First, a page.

Plans finally lodged for A47 'bottleneck' dualling - six years on
- Credit: Highways England
Plans for a 'bottleneck' part of the A47 in Norfolk to be dualled have been lodged, more than six years after the government announced millions of pounds were available for the road.
The leader of Norfolk County Council welcomed the milestone for the dualling of the road between Blofield and North Burlingham, but criticised the length of time to get to this point - with the timetable for work having repeatedly slipped.
In 2014, then prime minister David Cameron announced £300m would be spent to dual sections of the road, including on the stretch between Blofield and North Burlingham.
In 2017, Highways England revealed the various options for that section of the A47 between Norwich and Great Yarmouth, which often suffers from congestion.
In November that year the preferred option for upgrading the Blofield to North Burlingham stretch was announced.
At that time, the timetable to start dualling the section was between 2020/21.
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It is now listed as due to start in 2022/3, not complete until 2024/25.
There has been further public consultation since the initial announcement and plans have now been submitted to the Planning Inspectorate.
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The proposals for the scheme, which would cost between £50m and £100m, will replace the existing single-lane section with a new two-lane dual carriageway, 70m south of the existing road.
Highways England says safety improvements will also be made to the Yarmouth Road junction, closing the right turn and adding a dedicated lane to join the A47.
A new bridge will also be added over the new dual carriageway to connect the villages of Blofield and North Burlingham, and to take traffic from Blofield toward Great Yarmouth.
Chris Griffin, Highways England programme lead for the A47 schemes, said: "This stretch of road connects areas of growing economic activity between Norwich and Great Yarmouth.
"Whilst around half of the A47 is already dual carriageway, the Blofield to North Burlingham section is not.
"Sandwiched between two dual carriageway sections, this stretch of the road acts as a bottleneck, resulting in congestion and slower journey times.
“The decision represents a major milestone for the scheme, not only for us as the project team but for all those who have supported this project over a number of years.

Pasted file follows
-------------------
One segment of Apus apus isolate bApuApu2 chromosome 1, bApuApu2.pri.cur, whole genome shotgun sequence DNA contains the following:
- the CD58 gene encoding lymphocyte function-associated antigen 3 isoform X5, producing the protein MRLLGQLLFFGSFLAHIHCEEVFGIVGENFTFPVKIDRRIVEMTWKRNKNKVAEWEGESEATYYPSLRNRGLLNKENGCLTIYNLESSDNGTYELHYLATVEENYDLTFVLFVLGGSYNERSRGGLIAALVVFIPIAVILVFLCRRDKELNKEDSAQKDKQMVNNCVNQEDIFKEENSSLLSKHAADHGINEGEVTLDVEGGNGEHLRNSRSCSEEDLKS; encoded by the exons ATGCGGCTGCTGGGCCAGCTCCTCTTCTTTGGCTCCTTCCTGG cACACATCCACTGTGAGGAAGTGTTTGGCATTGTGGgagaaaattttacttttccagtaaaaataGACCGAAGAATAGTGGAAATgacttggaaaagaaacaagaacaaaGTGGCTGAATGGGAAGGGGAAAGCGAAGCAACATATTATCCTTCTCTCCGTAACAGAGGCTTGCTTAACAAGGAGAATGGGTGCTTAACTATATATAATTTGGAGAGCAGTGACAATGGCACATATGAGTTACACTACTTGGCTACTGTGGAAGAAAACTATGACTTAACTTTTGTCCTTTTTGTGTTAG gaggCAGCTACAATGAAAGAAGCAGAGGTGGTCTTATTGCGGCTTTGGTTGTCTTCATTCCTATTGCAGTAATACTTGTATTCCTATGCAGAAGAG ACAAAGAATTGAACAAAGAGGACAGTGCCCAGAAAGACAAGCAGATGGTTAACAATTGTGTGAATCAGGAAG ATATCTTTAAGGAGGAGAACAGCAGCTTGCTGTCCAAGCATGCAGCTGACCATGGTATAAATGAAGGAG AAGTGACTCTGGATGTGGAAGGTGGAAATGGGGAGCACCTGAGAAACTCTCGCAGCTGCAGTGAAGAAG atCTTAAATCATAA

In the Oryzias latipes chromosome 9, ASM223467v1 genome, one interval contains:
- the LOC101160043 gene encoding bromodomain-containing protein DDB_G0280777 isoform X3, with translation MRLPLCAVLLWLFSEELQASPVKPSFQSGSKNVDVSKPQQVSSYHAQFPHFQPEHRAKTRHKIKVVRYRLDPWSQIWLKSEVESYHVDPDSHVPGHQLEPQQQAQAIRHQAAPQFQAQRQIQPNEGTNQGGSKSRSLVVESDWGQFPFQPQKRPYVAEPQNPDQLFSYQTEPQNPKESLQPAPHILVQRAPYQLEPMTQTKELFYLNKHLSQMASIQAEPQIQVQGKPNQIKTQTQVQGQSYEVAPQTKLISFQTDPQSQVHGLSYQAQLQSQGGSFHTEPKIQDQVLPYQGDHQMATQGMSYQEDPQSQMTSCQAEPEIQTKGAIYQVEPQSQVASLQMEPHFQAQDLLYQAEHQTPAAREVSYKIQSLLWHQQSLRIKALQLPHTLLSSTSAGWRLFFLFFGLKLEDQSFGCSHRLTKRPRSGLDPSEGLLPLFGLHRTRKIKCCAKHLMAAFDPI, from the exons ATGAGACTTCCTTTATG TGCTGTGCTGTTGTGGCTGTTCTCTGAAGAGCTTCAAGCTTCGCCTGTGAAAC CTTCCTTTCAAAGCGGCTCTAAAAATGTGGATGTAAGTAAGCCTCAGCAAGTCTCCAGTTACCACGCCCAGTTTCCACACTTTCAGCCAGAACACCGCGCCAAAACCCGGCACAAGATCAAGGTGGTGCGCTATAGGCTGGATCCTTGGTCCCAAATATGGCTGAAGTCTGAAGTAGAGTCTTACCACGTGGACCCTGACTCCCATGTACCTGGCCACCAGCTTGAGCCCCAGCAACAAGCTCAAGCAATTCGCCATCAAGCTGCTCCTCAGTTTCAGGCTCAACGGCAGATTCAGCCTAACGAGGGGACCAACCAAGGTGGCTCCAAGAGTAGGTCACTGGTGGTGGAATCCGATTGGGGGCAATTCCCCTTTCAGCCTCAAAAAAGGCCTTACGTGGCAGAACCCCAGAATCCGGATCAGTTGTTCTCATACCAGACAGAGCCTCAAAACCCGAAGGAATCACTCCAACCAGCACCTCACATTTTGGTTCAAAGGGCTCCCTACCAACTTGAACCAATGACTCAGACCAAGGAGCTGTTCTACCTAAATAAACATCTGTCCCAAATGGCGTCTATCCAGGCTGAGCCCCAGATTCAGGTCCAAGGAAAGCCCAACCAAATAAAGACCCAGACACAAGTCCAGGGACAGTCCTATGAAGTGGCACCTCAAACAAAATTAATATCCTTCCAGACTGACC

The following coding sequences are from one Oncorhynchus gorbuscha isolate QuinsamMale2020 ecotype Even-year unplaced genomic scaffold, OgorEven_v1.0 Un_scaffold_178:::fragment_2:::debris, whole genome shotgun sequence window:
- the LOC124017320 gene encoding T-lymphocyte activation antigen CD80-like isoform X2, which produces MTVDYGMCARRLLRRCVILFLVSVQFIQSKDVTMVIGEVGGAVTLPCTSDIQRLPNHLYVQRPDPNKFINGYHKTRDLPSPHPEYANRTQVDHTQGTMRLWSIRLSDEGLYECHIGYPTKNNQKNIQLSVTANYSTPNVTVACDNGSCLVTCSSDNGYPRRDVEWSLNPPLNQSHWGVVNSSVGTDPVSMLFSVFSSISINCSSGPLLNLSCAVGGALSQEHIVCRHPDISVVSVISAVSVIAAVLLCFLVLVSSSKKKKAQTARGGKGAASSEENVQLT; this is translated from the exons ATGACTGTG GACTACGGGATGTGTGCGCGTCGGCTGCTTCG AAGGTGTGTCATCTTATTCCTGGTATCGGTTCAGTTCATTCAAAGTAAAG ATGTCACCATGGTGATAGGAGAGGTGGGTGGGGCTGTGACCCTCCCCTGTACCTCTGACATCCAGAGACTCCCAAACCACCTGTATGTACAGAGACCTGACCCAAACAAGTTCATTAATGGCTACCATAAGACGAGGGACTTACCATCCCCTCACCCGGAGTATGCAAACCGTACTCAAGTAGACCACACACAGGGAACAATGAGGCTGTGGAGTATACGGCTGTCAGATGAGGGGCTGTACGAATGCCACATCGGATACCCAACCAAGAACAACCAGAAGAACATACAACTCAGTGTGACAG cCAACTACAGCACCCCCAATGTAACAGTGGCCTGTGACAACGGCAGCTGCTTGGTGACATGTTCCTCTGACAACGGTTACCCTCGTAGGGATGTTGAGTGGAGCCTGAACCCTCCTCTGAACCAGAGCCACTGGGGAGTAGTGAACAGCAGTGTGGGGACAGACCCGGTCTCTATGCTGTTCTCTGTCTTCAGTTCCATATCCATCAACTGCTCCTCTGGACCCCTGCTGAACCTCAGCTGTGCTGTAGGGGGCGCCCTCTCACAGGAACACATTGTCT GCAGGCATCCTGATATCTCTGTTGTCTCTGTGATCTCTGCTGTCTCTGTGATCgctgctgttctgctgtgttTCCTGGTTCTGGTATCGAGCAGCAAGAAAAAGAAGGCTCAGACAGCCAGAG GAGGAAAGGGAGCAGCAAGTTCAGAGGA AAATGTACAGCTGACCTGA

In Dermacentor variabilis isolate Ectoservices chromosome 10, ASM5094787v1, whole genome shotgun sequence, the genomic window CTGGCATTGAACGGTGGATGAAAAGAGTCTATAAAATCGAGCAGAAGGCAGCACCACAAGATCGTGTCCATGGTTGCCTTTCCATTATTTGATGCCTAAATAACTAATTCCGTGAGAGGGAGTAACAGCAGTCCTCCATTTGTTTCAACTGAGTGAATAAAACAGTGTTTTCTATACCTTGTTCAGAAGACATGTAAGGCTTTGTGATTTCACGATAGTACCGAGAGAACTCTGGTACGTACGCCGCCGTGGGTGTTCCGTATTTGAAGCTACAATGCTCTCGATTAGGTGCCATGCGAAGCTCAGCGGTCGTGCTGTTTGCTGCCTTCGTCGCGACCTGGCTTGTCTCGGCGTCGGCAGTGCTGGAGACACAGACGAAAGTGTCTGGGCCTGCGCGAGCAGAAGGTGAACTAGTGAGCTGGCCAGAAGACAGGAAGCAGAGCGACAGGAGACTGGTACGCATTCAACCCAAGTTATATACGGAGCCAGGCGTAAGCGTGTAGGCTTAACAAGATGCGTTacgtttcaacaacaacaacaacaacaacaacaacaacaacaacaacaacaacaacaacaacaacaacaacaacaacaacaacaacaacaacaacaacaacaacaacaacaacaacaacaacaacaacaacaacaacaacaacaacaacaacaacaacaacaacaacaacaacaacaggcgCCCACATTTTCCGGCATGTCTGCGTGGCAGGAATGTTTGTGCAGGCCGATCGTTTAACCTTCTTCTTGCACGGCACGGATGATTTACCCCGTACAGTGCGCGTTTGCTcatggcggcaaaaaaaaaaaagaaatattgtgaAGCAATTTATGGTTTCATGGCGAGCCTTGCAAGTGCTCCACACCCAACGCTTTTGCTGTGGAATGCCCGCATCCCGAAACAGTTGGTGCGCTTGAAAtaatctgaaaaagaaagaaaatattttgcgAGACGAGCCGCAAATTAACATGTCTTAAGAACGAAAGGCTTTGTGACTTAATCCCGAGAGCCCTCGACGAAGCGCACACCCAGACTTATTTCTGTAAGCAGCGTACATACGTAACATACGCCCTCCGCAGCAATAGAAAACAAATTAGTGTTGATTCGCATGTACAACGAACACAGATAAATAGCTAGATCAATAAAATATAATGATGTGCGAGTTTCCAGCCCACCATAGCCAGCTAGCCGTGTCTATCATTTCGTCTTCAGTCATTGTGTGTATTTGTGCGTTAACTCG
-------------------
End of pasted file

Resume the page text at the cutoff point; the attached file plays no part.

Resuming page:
"We look forward to moving onto the next stage of the decision process and for construction to begin in the coming years.”
The Planning Inspectorate will now start the process of a full examination of Highways England’s proposals before deciding whether to grant a Development Consent Order, which would give the green-light for construction to begin.
That process would give people the chance to have their say in writing, as well as participate in hearings.
Following that process, the planning inspector will make a recommendation to transport secretary Grant Shapps, who will make a final decision.
The work is part of £300m of improvements to the A47 between Peterborough and Great Yarmouth, which also includes changes to the A11 Thickthorn junction and dualling North Tuddenham to Easton.
The slow pace of getting that work started has led to Norfolk County Council criticism of Highways England, with County Hall leader Andrew Proctor last year branding the agency "inept".
He said today: "We certainly appreciate that, at last, Highways England have got this far.
"We are still concerned that it has taken this sort of time.
"Let's hope it does not take a similar amount of time for the development consent order and to get to delivery.
"It is delivery that matters now. Okay, we have got this far, but we are still way behind where the process was meant to be by this stage."
There has been frustration among people living in North Burlingham over the scheme.
More than 1,000 people signed a petition calling for a crossing and footpaths, so it would be possible for cyclists and pedestrians to get between North Burlingham and Lingwood.
But Chris Gates, chairman of Burlingham Cottage Gardeners, said their pleas had been ignored.
He said: "What seems to have been the case is, despite promising to maintain and improve local access, I believe Highways England are fixated on east to west trucking.
"While having the budget to do so, they would not engage with the people they intend to bulldoze through to realise their plans."
The EDP has, through the Just Dual It! campaign, called for a commitment for more investment to dual the A47.